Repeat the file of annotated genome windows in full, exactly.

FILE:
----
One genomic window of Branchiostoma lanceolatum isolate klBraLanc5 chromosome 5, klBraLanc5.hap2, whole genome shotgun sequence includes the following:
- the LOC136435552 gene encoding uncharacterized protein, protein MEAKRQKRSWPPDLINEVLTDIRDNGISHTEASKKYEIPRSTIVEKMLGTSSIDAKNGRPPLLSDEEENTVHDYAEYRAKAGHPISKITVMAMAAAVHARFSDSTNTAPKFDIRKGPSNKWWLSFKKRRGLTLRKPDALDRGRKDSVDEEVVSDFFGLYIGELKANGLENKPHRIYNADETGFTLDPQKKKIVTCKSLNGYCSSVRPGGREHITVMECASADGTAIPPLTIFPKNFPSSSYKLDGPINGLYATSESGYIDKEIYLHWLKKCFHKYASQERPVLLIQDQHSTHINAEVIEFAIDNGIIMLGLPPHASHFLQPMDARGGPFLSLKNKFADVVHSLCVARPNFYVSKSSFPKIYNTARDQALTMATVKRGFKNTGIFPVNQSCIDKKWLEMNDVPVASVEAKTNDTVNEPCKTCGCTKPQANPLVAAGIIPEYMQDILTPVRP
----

One genomic window of Branchiostoma lanceolatum isolate klBraLanc5 chromosome 5, klBraLanc5.hap2, whole genome shotgun sequence includes the following:
- the LOC136435552 gene encoding uncharacterized protein, protein MEAKRQKRSWPPDLINEVLTDIRDNGISHTEASKKYEIPRSTIVEKMLGTSSIDAKNGRPPLLSDEEENTVHDYAEYRAKAGHPISKITVMAMAAAVHARFSDSTNTAPKFDIRKGPSNKWWLSFKKRRGLTLRKPDALDRGRKDSVDEEVVSDFFGLYIGELKANGLENKPHRIYNADETGFTLDPQKKKIVTCKSLNGYCSSVRPGGREHITVMECASADGTAIPPLTIFPKNFPSSSYKLDGPINGLYATSESGYIDKEIYLHWLKKCFHKYASQERPVLLIQDQHSTHINAEVIEFAIDNGIIMLGLPPHASHFLQPMDARGGPFLSLKNKFADVVHSLCVARPNFYVSKSSFPKIYNTARDQALTMATVKRGFKNTGIFPVNQSCIDKKWLEMNDVPVASVEAKTNDTVNEPCKTCGCTKPQANPLVAAGIIPEYMQDILTPVRP